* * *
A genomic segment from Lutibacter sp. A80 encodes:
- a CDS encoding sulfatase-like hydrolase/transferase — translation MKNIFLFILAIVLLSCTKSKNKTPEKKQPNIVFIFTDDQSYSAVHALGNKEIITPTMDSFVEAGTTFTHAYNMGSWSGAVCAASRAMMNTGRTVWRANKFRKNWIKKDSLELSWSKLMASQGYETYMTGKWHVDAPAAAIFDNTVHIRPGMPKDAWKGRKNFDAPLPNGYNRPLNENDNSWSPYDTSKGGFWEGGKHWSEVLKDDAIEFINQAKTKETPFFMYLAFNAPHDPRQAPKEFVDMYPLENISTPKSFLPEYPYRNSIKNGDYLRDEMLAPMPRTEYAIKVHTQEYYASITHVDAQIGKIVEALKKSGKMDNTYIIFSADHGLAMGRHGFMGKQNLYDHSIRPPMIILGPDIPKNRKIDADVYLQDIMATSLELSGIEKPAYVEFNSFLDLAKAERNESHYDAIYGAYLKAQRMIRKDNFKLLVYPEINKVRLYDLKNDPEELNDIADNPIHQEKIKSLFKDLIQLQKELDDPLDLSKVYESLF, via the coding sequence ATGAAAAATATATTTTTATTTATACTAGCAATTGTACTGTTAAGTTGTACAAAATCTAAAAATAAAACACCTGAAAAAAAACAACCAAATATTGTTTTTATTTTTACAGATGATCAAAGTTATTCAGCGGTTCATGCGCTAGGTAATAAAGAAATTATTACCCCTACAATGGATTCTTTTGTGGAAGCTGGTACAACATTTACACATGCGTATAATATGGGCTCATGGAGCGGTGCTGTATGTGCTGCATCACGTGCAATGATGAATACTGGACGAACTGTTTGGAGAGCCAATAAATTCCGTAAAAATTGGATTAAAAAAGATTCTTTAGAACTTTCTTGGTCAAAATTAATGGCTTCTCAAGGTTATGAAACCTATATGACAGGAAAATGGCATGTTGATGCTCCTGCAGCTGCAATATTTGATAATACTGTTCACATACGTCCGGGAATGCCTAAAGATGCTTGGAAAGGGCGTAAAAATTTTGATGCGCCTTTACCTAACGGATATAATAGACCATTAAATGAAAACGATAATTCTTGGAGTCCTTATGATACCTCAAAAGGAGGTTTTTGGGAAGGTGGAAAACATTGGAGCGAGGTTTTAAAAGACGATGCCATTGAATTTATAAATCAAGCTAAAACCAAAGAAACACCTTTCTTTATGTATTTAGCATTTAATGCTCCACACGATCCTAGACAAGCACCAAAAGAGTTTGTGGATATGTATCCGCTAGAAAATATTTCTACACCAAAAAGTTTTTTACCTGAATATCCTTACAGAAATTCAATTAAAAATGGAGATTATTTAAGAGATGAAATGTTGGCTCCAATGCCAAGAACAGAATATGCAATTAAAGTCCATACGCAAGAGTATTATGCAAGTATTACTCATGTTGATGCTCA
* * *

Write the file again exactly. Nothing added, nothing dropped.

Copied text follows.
A genomic segment from Lutibacter sp. A80 encodes:
- a CDS encoding sulfatase-like hydrolase/transferase — translation MKNIFLFILAIVLLSCTKSKNKTPEKKQPNIVFIFTDDQSYSAVHALGNKEIITPTMDSFVEAGTTFTHAYNMGSWSGAVCAASRAMMNTGRTVWRANKFRKNWIKKDSLELSWSKLMASQGYETYMTGKWHVDAPAAAIFDNTVHIRPGMPKDAWKGRKNFDAPLPNGYNRPLNENDNSWSPYDTSKGGFWEGGKHWSEVLKDDAIEFINQAKTKETPFFMYLAFNAPHDPRQAPKEFVDMYPLENISTPKSFLPEYPYRNSIKNGDYLRDEMLAPMPRTEYAIKVHTQEYYASITHVDAQIGKIVEALKKSGKMDNTYIIFSADHGLAMGRHGFMGKQNLYDHSIRPPMIILGPDIPKNRKIDADVYLQDIMATSLELSGIEKPAYVEFNSFLDLAKAERNESHYDAIYGAYLKAQRMIRKDNFKLLVYPEINKVRLYDLKNDPEELNDIADNPIHQEKIKSLFKDLIQLQKELDDPLDLSKVYESLF, via the coding sequence ATGAAAAATATATTTTTATTTATACTAGCAATTGTACTGTTAAGTTGTACAAAATCTAAAAATAAAACACCTGAAAAAAAACAACCAAATATTGTTTTTATTTTTACAGATGATCAAAGTTATTCAGCGGTTCATGCGCTAGGTAATAAAGAAATTATTACCCCTACAATGGATTCTTTTGTGGAAGCTGGTACAACATTTACACATGCGTATAATATGGGCTCATGGAGCGGTGCTGTATGTGCTGCATCACGTGCAATGATGAATACTGGACGAACTGTTTGGAGAGCCAATAAATTCCGTAAAAATTGGATTAAAAAAGATTCTTTAGAACTTTCTTGGTCAAAATTAATGGCTTCTCAAGGTTATGAAACCTATATGACAGGAAAATGGCATGTTGATGCTCCTGCAGCTGCAATATTTGATAATACTGTTCACATACGTCCGGGAATGCCTAAAGATGCTTGGAAAGGGCGTAAAAATTTTGATGCGCCTTTACCTAACGGATATAATAGACCATTAAATGAAAACGATAATTCTTGGAGTCCTTATGATACCTCAAAAGGAGGTTTTTGGGAAGGTGGAAAACATTGGAGCGAGGTTTTAAAAGACGATGCCATTGAATTTATAAATCAAGCTAAAACCAAAGAAACACCTTTCTTTATGTATTTAGCATTTAATGCTCCACACGATCCTAGACAAGCACCAAAAGAGTTTGTGGATATGTATCCGCTAGAAAATATTTCTACACCAAAAAGTTTTTTACCTGAATATCCTTACAGAAATTCAATTAAAAATGGAGATTATTTAAGAGATGAAATGTTGGCTCCAATGCCAAGAACAGAATATGCAATTAAAGTCCATACGCAAGAGTATTATGCAAGTATTACTCATGTTGATGCTCA